The performances by Christian Bale (Moses) and Joel Edgerton (Ramses) were sometimes flatly embarrassing and totally unconvincing. Bale really wasn't believable as the famous Moses. As would-be Egyptian, he looked youthful and virile in the beginning. As Moses, he also looked like a virile person, but with a fake beard. Also, he wasn't confident and he even dared to accuse God of going too far. Compare him with Charlton Heston. Now THAT was a real Moses : his stature, the impressive beard, that appearance and he was a perfect example what leadership is all about. Also Edgerton as the cruel ruler Ramses looked downright ridiculous. The moment he lays aside his dangerous sword, being part of "The Village People" wouldn't be out of place with the thick applied mascara and his shiny bald head. Remember Yul Brynner ! Yes, he looked like a dangerous and cruel Egyptian pharaoh. For the supporting roles they recruited some big names like Sigourney Weaver, Ben Kingsley, Aaron Paul and John Turturro. Obviously neither cost nor effort was spared and this served merely to give the whole spectacle a Hollywood status. The only one who didn't disappoint me was Kingsley, although there is a little wear on the routine of facial expressions by him.
Is there anything positive to report ? Yes of course. Visually it is a feast for the eyes: the whole decor, the costumes, Memphis and the surrounding slums were impressive on screen, the monuments and the ongoing labor, the mandatory large-scale battle scenes (I got that "The Lords of the ring" feeling again), the Egyptian plagues look slick and some images are real gems. The subtle interpretations of the biblical story, were surprising. Firstly, He-who-always-talks-with-a-reverberating-voice is represented by an irritating young boy who speaks with a British accent (Not an uninspired burning bush). He's a real brat who gets terribly worked up when his demands aren't met. I'm not a religious type and certainly no expert when it comes to the content of the Bible, but I'm pretty sure that while His Holiness let the 10 plagues rage over Egypt, he still was working on the 10 Commandments, because the rule "Thou shalt not kill" and the concept of "to love thy neighbour" wasn't applied here. The term "turn the other cheek" apparently wasn't customary either. He rather used the slogan "an eye for an eye, a tooth for a tooth" I guess. But that's a subject for a theological debate. Furthermore, I think it's wonderful that Moses had to chisel the 10 commandments into the stone tablets himself, instead of "The Big Chief" using some lightning.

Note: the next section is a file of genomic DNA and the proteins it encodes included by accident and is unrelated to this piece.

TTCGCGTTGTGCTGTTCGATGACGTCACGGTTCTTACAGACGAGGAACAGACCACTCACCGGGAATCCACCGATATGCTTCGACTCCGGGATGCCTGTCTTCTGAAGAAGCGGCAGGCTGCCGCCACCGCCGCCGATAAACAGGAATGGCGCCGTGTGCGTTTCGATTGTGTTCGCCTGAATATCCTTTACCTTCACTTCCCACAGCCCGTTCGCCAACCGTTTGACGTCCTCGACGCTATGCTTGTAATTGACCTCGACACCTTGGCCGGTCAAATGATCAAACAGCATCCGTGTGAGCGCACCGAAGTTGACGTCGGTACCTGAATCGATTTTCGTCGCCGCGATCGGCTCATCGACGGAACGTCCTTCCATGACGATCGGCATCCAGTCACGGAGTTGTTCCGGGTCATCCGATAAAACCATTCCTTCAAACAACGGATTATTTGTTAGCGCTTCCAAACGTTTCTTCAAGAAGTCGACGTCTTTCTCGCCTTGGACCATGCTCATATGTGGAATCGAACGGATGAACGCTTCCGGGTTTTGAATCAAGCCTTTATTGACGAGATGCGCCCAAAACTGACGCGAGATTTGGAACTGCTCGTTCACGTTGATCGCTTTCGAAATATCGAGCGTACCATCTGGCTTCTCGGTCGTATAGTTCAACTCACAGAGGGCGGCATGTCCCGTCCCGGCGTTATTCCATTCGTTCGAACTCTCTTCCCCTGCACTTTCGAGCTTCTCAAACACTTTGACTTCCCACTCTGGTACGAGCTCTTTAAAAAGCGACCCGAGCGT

Yet I ask myself why Ridley Scott, still one of my favorite directors who produced a series of superb films (Alien, Blade Runner, Gladiator, Hannibal, Black Hawk Down, Matchstick Men, Prometheus) why he has choosen this project at the age of 77. Maybe he wanted to come to terms with God! Conclusion: a visually successful film but substantively it's as empty as the desert during a hot summer. The only thing they need to make is a soft erotic drama about Sodom and Gomorrah, a thriller about the fate of Lot and an adventurous movie about Samson and Delilah, and I think they would have covered the most thrilling parts of the Bible.
PS. It's certainly not my intention to offend those who believe. Who am I to judge if believing is a good or a bad thing. That would make me God, God forbid. But let me quote Ridley : "Religion is the source of all evil. Everyone is tearing each other apart in the name of their personal God". Ultimately, this film will cause a fuss among the devout audience. For me it was simply a simple story.